A Meta-Analysis of Environmentally Sustainable Supply Chain Management Practices and Firm Performance

By Golicic, Susan L.; Smith, Carlo D. | Journal of Supply Chain Management, April 2013 | Go to article overview

A Meta-Analysis of Environmentally Sustainable Supply Chain Management Practices and Firm Performance


Golicic, Susan L., Smith, Carlo D., Journal of Supply Chain Management


INTRODUCTION

Sustainability is playing an increasingly significant role in planning and management within organizations and across supply chains (Kleindorfer, Singhal & Van Wassenhove, 2005; Linton, Klassen & Jayaraman, 2007; Srivastava, 2007). In its broadest conceptualization, sustainability has been defined as meeting the needs of the present without compromising the ability of future generations to meet their own needs (UN Documents, 1987). (1) In management research, it has been incorporated within the context of corporate social responsibility (CSR) and commonly assessed through a range of social, cultural, legal, political, economic and natural environmental dimensions (Wood, 2010).

Research and practitioner interest in sustainability emerged in part due to concern for the potential impact that regulatory compliance and stakeholder pressure may have on planning and management decisions and resulting corporate financial performance (CFP) (Vachon & Klassen, 2009; Porter & van der Linde, 1995). Responses to such pressures have been posited as an impediment to performance on the one hand, while alternative propositions suggest that the adaptation may spur innovation, enhance operations and offer sources of competitive opportunity (Porter & van der Linde, 1995). In an effort to bring clarity to the CSR-CFP relationship, a plethora of studies have been conducted over the past four decades (Wood, 2010). Mixed positive, negative and nonsignificant outcomes, however, have only added to a debate concerned with theoretical support for the sustainability-performance relationship and the value of continued study (Griffin & Mahon, 1997; Orlitzky, Schmidt & Reynes, 2003; Wood, 2010; Wood & Jones, 1995).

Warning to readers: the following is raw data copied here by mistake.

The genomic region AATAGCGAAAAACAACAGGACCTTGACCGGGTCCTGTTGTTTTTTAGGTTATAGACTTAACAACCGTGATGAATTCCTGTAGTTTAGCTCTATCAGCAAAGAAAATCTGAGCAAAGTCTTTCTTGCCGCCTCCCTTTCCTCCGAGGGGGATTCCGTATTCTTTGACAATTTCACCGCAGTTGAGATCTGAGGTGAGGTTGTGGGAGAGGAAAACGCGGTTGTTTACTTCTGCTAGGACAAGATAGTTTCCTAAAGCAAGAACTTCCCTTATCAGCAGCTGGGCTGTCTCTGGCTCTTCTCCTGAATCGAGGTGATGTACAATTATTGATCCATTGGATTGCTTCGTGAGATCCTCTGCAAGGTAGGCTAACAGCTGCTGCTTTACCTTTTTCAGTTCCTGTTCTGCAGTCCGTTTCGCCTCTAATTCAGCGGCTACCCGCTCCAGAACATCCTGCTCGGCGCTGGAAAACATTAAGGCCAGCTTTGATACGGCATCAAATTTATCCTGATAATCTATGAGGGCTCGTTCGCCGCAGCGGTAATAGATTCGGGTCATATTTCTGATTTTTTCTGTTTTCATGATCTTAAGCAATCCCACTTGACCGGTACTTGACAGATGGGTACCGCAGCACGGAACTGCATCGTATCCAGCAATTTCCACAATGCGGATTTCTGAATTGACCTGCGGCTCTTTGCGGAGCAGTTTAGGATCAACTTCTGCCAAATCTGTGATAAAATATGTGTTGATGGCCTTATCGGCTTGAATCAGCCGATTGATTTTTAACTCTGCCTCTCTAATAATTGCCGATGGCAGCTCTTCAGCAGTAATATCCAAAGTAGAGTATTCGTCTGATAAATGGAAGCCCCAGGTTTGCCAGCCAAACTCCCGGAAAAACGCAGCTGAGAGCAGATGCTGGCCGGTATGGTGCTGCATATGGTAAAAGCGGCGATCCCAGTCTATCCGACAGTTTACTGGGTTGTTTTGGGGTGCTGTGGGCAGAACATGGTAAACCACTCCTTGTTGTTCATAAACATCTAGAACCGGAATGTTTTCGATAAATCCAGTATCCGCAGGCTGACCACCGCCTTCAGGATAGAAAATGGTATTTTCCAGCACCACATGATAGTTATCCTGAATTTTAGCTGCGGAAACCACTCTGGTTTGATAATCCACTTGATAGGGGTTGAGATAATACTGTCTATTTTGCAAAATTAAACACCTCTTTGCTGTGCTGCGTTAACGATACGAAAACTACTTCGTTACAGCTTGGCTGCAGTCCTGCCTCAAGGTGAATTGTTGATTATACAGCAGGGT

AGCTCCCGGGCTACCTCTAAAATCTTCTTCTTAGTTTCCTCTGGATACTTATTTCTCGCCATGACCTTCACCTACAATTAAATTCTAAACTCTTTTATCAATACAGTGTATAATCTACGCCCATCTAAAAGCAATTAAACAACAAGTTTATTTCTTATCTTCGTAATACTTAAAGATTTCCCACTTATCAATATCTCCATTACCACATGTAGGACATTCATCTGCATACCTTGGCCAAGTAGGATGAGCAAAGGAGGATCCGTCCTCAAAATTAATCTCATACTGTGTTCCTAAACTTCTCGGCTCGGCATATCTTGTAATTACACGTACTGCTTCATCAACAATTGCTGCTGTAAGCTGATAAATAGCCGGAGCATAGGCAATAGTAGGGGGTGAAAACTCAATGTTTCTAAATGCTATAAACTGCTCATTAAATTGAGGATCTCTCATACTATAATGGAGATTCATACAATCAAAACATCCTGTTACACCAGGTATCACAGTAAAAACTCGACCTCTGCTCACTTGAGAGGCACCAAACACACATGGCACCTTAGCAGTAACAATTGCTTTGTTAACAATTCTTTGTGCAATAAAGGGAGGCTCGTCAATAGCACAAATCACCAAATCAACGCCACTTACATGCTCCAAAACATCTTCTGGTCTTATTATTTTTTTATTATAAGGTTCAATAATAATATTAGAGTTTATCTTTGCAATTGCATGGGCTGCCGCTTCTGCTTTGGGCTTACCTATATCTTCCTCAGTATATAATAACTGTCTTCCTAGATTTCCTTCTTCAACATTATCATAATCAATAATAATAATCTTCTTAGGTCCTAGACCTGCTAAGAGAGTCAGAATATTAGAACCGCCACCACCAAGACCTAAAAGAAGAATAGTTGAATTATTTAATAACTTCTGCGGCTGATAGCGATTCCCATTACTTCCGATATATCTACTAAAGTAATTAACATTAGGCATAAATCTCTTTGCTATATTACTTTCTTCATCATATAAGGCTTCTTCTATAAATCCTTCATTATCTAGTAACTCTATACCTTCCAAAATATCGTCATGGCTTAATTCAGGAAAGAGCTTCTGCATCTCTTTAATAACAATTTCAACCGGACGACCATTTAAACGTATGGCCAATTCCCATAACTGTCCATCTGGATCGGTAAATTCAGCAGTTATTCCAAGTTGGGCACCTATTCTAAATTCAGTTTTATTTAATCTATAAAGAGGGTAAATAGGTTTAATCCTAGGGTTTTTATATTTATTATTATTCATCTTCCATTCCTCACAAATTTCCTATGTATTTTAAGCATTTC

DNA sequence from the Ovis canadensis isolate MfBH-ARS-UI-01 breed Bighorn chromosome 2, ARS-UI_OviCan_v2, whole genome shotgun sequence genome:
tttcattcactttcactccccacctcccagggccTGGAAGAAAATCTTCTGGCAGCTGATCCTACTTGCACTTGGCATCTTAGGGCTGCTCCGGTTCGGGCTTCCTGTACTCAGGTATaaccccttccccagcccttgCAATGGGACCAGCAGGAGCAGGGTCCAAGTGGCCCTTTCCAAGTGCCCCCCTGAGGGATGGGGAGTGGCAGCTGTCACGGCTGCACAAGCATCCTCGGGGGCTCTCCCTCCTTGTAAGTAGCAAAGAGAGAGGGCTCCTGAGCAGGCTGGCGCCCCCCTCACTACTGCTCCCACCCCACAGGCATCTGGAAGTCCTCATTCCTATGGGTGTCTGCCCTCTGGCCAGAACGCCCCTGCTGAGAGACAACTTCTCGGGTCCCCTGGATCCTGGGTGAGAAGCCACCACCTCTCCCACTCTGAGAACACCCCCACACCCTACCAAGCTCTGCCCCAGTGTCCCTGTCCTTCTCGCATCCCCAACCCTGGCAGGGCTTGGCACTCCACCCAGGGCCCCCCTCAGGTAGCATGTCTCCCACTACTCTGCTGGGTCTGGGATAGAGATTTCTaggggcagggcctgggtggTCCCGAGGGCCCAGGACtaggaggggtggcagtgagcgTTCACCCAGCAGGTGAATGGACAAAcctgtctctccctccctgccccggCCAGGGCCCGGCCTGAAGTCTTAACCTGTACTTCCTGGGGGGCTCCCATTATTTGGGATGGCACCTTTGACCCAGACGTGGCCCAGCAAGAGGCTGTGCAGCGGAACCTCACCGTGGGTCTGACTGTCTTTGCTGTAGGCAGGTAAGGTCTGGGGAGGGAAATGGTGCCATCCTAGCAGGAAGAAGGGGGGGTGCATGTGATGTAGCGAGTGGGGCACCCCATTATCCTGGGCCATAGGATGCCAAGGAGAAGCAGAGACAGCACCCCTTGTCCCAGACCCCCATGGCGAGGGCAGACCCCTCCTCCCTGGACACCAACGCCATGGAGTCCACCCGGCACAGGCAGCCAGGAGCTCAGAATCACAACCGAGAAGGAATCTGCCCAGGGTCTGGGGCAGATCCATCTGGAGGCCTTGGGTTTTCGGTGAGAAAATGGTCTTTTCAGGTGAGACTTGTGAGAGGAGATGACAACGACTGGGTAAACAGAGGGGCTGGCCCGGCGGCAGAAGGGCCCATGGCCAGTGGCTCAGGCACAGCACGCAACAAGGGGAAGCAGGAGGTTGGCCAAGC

Efforts to reconcile prior results have included narrative reviews as well as effect-based analyses as a means to aggregate and interpret the relationship between CSR and UP (Frooman, 1997; Orlitzky, 2001; Orlitzky & Benjamin, 2001; Orlitzky et at., 2003). Meta-analysis has been used to consolidate factors and assess a general CSR to CFP link. The same studies have attempted to gain further insights into the relationship by refining their analyses based on different types of corporate social performance, by considering how the constructs are operationalized and by distinguishing among research methods and the temporal sequence of the CSR--CFP relationship (Frooman, 1997; Margolis, Elfenbein & Walsh, 2009; Orlitzky et al., 2003). While the outcomes of these meta-studies have generally found a positive association between CSR and CFP, individual studies were also criticized as offering few theoretical explanations to support the proposed relationship (Wood 2010). Wood argued that the inconsistent results may be attributed to stakeholder mismatching, citing a lack of evidence in studies connecting those (stakeholders) who establish expectations relevant to the measure of CSR, those who experience the effects of corporate behaviors and those who are evaluating performance. In their review of research in CSR, Wood and Jones (1995) note CSR "... displays a serious mismatch of variables which are mixed and correlated almost indiscriminately with a set of stakeholder-related performance variables that are not theoretically linked" (p. 231).